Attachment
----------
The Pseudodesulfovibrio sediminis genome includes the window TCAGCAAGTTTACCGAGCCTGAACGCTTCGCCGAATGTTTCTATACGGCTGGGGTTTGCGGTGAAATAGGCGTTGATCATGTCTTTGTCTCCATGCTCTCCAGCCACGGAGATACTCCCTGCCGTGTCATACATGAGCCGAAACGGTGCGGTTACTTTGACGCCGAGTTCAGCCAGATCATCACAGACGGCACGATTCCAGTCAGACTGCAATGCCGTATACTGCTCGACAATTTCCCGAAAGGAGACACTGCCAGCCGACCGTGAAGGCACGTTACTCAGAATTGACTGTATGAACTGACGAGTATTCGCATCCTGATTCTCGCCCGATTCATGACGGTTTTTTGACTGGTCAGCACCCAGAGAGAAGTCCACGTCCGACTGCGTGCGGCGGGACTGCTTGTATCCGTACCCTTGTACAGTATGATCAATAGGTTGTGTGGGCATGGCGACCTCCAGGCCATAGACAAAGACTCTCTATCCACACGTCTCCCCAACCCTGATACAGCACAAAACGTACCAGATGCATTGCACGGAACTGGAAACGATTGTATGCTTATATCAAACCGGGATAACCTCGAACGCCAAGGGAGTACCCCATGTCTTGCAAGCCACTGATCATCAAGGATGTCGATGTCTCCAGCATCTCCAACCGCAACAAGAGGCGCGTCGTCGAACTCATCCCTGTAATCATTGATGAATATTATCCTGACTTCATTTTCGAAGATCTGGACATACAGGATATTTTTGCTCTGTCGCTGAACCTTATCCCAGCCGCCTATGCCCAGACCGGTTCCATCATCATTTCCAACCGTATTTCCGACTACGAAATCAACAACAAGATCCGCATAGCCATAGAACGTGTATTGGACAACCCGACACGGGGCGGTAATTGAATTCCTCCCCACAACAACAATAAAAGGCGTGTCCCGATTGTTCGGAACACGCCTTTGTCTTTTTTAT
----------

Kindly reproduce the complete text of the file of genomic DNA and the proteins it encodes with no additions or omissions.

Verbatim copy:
The Pseudodesulfovibrio sediminis genome includes the window TCAGCAAGTTTACCGAGCCTGAACGCTTCGCCGAATGTTTCTATACGGCTGGGGTTTGCGGTGAAATAGGCGTTGATCATGTCTTTGTCTCCATGCTCTCCAGCCACGGAGATACTCCCTGCCGTGTCATACATGAGCCGAAACGGTGCGGTTACTTTGACGCCGAGTTCAGCCAGATCATCACAGACGGCACGATTCCAGTCAGACTGCAATGCCGTATACTGCTCGACAATTTCCCGAAAGGAGACACTGCCAGCCGACCGTGAAGGCACGTTACTCAGAATTGACTGTATGAACTGACGAGTATTCGCATCCTGATTCTCGCCCGATTCATGACGGTTTTTTGACTGGTCAGCACCCAGAGAGAAGTCCACGTCCGACTGCGTGCGGCGGGACTGCTTGTATCCGTACCCTTGTACAGTATGATCAATAGGTTGTGTGGGCATGGCGACCTCCAGGCCATAGACAAAGACTCTCTATCCACACGTCTCCCCAACCCTGATACAGCACAAAACGTACCAGATGCATTGCACGGAACTGGAAACGATTGTATGCTTATATCAAACCGGGATAACCTCGAACGCCAAGGGAGTACCCCATGTCTTGCAAGCCACTGATCATCAAGGATGTCGATGTCTCCAGCATCTCCAACCGCAACAAGAGGCGCGTCGTCGAACTCATCCCTGTAATCATTGATGAATATTATCCTGACTTCATTTTCGAAGATCTGGACATACAGGATATTTTTGCTCTGTCGCTGAACCTTATCCCAGCCGCCTATGCCCAGACCGGTTCCATCATCATTTCCAACCGTATTTCCGACTACGAAATCAACAACAAGATCCGCATAGCCATAGAACGTGTATTGGACAACCCGACACGGGGCGGTAATTGAATTCCTCCCCACAACAACAATAAAAGGCGTGTCCCGATTGTTCGGAACACGCCTTTGTCTTTTTTAT